What was your best experience in the field covering this story?
This place is so wild and untouched. So many tourists and scientists go to Antarctica—particularly the Antarctic Peninsula—that on the radio in that area you hear the cruise ships coordinating their landings. But here, you're really off the track.
There were eight of us, and we didn't see another soul for five weeks. Just wildlife. It was a very freeing experience, intense and beautiful. I got a sense of what the Earth was like before humans colonized and changed everything. It was pure. That's something I'll always treasure.
What was your worst experience in the field covering this story?
Landings in the inflatable Zodiac boat were difficult. On Zavodovski Island, we had to land on a cliff face. The boat pilot would gun the engine, ride in on a swell, and pin the bow of the boat against the cliff face. Then we had to jump off the bow onto the wet cliff and climb up the rest of the way. We had to jump out right away because, within seconds, the Zodiac starts falling with the swell and the tide. The bow is still hinged on the cliff face, so it gets more vertical.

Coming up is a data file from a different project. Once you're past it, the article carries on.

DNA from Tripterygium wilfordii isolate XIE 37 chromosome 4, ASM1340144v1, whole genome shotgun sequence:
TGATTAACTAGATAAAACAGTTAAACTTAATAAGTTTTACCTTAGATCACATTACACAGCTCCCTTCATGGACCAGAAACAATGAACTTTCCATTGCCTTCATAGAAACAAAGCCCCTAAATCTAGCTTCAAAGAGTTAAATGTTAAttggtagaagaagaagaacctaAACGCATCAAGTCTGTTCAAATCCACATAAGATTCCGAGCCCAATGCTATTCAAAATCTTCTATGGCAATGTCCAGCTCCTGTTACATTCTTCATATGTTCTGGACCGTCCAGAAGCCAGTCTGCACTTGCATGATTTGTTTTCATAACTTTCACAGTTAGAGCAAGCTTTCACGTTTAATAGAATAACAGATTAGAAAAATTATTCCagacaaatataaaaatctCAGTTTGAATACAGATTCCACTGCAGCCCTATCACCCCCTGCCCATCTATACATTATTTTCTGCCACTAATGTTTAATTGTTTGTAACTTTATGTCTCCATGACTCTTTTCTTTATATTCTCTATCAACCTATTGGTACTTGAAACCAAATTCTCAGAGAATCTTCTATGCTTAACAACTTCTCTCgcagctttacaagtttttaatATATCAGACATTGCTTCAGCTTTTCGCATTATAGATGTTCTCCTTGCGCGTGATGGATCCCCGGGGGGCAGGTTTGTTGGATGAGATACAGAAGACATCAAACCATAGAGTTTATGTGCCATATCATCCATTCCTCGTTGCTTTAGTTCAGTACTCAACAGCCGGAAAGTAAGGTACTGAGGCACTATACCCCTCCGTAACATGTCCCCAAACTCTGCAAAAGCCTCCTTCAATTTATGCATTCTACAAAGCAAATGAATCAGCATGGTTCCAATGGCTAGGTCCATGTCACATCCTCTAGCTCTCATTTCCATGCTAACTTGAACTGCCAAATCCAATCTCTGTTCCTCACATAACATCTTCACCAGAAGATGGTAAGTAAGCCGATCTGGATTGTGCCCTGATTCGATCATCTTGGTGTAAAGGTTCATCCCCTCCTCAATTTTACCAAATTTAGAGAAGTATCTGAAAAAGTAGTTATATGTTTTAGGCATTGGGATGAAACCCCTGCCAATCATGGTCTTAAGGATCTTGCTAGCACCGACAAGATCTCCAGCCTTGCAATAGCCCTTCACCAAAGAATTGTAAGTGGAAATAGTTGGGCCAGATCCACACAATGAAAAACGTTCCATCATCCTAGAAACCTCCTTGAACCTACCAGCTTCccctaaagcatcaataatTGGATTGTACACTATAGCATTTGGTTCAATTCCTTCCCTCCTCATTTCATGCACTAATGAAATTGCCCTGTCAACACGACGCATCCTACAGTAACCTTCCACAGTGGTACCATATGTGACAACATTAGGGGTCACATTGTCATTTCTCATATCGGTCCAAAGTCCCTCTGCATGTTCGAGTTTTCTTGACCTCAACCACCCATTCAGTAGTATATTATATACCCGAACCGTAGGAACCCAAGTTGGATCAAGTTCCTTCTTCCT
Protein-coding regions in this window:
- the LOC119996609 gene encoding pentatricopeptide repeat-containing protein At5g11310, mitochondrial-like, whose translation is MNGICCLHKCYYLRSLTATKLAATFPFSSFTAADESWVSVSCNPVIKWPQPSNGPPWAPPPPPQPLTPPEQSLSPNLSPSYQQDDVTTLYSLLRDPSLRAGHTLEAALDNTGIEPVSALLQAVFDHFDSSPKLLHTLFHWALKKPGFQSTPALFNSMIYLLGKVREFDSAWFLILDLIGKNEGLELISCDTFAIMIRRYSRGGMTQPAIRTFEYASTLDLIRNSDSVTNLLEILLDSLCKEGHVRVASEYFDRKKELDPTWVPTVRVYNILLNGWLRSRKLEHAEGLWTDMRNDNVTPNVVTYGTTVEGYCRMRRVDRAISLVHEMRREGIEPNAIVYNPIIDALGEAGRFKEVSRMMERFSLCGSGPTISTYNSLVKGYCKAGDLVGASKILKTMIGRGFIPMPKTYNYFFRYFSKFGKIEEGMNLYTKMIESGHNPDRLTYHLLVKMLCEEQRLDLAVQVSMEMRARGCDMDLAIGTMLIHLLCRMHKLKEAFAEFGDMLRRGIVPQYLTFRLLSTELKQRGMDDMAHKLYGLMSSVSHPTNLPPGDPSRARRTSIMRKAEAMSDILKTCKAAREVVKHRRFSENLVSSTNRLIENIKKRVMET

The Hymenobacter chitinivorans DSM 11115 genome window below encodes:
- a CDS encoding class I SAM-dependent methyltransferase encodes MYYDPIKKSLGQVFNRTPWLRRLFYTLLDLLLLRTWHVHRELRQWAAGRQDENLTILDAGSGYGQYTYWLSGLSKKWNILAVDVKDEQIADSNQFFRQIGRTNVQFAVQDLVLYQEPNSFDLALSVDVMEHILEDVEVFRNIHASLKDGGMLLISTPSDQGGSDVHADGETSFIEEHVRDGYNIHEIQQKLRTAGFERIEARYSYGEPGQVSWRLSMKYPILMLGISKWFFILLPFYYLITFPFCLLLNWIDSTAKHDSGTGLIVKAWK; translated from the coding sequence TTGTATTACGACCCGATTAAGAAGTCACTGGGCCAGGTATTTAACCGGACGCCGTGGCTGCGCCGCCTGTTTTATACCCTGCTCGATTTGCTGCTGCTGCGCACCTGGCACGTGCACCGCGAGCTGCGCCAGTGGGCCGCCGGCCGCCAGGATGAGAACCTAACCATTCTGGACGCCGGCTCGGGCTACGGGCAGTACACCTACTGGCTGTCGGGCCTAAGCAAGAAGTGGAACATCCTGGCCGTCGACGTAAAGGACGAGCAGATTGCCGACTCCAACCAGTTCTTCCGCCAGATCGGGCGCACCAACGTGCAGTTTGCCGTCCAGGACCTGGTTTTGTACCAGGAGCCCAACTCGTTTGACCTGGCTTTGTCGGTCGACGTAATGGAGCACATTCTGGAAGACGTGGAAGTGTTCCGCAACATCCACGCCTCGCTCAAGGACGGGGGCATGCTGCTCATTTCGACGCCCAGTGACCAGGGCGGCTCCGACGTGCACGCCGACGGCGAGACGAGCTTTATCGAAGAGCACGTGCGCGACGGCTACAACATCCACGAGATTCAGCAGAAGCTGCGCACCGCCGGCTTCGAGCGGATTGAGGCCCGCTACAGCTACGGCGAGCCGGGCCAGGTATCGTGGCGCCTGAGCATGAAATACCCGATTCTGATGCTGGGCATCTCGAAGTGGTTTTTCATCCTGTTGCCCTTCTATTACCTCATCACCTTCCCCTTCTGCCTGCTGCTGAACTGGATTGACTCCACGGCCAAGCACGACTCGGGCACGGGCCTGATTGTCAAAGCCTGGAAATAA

One day when the crew was departing the island, the Zodiac went vertical in the surf and two people were thrown out into the ocean. Luckily, Leif, the pilot, was able to haul them in quickly. By the end of the trip, four of the eight of us had joined the penguins and seals on accidental swims.
What was your quirkiest experience in the field covering this story?
Our captain, Jérôme Poncet, saw a beach where he thought we could land and climb up a very steep slope to a penguin colony and fumaroles, steaming vents from the volcano. So he put us in the Zodiac and told us: When the boat guns the shoreline, jump out quickly, grab hold of the boat, and pull it to shore as fast as we can. So I jumped out and immediately tripped and fell in the water with my daypack. I rolled over in the water and stood up again, but it was too late. Everything was wet.